Steps to find the mean deviation from mean:
(i)Find the mean of the given observations.
(ii)Calculate the difference between each observation and the calculated mean
(iii)Evaluate the mean of the differences obtained in the second step.
This gives you the mean deviation from the mean.
The above-given data: 251, 254, 254, 249, 250, 248, 250, 252, 251, 253, 247, 245, 255, 254, 251
Mean=250.9
Now subtract:
|251-250.9|=0.1
|254-250.9|=3.1
|254-250.9|=3.1
|249-250.9|=1.9
|250-250.9|=0.9
|248-250.9|=2.9
|250-250.9|=0.9
|252-250.9|=1.1
|251-250.9|=0.1
|253-250.9|=2.1
|247-250.9|=3.9
|245-250.9|=5.9
|255-250.9|=4.1
|254-250.9|=3.1
|251-250.9|=0.1
Now calculate the mean of obtained differences.
Now we know mean and MAD from this we can calculate ratio.
Ratio=2.22/250.9*100%
Ratio=0.88%

Question 5.
Use the MAD to informally infer whether the volume of orange juice in a serving varies greatly.
The mean=250.9
The mean deviation=2.22
As the average deviation from the mean is less than 1%, the volume of orange juice per serving does not vary significantly.

Refer to the box plots at the right to answer the following.

Two large random samples of car speeds on two highways from 4 P.M. to 6 P.M. were collected. The data were summarized in two box plots.

Question 6.
By comparing the interquartile ranges of the two box plots, what can you infer about car speeds on the two highways for the middle 50% of the cars?
The above-given data:
The highway A data:
Lower value=57
Q1=60; Q2=65; Q3=66
Highest value=72
The Highway B data:
Lower value=54
Q1=57; Q2=62; Q3=66
Highest value=70
From this we can calculate the Interquartile range:
IQR=Q3-Q1
IQR of highway A=66-60
IQR of highway A=6
now calculate the interquartile range of highway B:
IQR of highway B=Q3-Q1
IQR of highway B= 66-57
IQR of highway B=9
By comparing the interquartile ranges of the two box plots, the highway B car speeds are more for 50% of the middle cars. Because the interquartile range of highway B is greater than that of highway A.

Question 7.
By comparing the medians of the two plots, what inference can you make?
The above-given data:
The highway A data:
Lower value=57
Q1=60; Q2=65; Q3=66
Highest value=72
The Highway B data:
Lower value=54
Q1=57; Q2=62; Q3=66
Highest value=70
the median of highway A=65
the median of highway B=62
Therefore, the median car speeds on highway A is higher than that of highway B.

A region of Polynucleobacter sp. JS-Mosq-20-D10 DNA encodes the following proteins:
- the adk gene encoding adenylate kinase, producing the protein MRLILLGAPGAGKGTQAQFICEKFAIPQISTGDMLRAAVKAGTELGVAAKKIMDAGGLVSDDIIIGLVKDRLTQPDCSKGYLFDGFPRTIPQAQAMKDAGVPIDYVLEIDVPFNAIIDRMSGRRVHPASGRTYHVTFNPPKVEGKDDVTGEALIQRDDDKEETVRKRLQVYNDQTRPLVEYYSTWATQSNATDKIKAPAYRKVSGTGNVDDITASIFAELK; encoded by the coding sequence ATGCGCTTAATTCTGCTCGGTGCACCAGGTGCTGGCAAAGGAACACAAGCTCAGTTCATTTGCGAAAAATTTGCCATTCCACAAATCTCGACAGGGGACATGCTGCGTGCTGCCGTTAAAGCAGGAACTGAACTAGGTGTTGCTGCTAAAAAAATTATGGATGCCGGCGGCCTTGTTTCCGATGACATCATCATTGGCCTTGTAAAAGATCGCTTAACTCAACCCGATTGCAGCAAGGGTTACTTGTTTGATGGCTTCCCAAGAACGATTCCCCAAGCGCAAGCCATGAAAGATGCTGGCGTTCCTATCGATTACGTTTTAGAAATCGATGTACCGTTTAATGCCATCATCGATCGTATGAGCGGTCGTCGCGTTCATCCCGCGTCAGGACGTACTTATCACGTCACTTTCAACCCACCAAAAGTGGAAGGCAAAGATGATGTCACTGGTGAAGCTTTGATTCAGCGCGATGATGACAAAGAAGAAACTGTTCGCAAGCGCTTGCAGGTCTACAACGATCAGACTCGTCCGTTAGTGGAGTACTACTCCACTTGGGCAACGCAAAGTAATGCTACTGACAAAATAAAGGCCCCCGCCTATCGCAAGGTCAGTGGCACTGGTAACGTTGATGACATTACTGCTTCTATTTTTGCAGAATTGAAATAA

Question 8.
Suppose the speed limit on the two highways is 65 miles per hour. What per cent of the cars drove faster than the speed limit on the two highways?
the above-given question:
The speed limit on the two highways=65 miles per hour.
The per cent of the cars drove faster than the speed limit on the two highways=X
X% of cars 65 we need to calcularte:
X/100*65
X/100=1/65
X=1/65*100
X=1.53
Therefore, 1.53% of the cars drove faster.

Question 9.
What can you infer about the overall car speeds on the two highways?
50% of the cars on highway A go faster than the speed limit but less than 50% of the cars on highway B go faster than the speed limit.

Refer to the scenario below to answer the following.

Henry and Carl go jogging every morning for several weeks. The following are the mean and the MAD of the distances they jog.

Question 10.
What would you infer about the distances they jog if you only compare their mean distances?
the mean distance of henry=5.25km
The mean distance of Carl=4.20km
Henry jogs more than Carl
5.25-4.20=1.05
Henry jogs 1.05 km more than carl.

Question 11.
What can you conclude if you take into account both the mean and the MAD for your comparison?
the mean distance of henry=5.25km
The mean distance of Carl=4.20km
the MAD distance of henry=2 kms
By comparing all those distances, we can say Henry’s jogging distance is more varied than Carls jogging distance.

Refer to the random samples below to answer the following. Round your answers to the nearest tenth.

3 random samples of time taken, in seconds, to solve a crossword puzzle during a competition were collected.
S1 = {100, 87, 95, 103, 110, 90, 84, 88}
S2 = {75, 98, 120, 106, 70, 79, 100, 90}
S3 = {60, 68, 110, 88, 78, 90, 104, 73}

Question 12.
Calculate the mean time of each of the 3 samples.
Mean is the average of the given numbers and is calculated by dividing the sum of given numbers by the total number of numbers.
Mean=Sum of observations/total number of observations
Mean of S1=100+87+95+103+110+90+84+88/8
Mean of S1=757/8
Mean of S1=94.625
Now calculate for S2
Mean of S2=75+98+120+106+70+79+100+90/8
Mean of S2=738/8
Mean os S2=92.25
Now calculate for S3
Mean of S3=60+68+110+88+78+90+104+73/8
Mean of S3=671/8
Mean of S3=83.875

Question 13.
Estimate the population mean time of the competition using the mean of the 3 sample means.
Now we got 3 samples:
S1=94.625; S2=92.25; S3=83.875
Now we have to calculate for these 3 samples
Mean time=94.625+92.25+83.875/3
Mean time=270.75/3
Mean time=90.25
Mean time=90.3 (rounded to nearest number)
Therefore, the estimated population mean time f the competition using the mean of the 3 sample means is 90.3s

Question 14.
Combine S1, S2, and S3 into one sample and use the mean in question 13 to calculate the MAD of the combined sample.
The ratio of the sum of all absolute values of deviation from central measure to the total number of observations.
M.A. D = (Σ Absolute Values of Deviation from Central Measure) / (Total Number of Observations)
Steps to find the mean deviation from mean: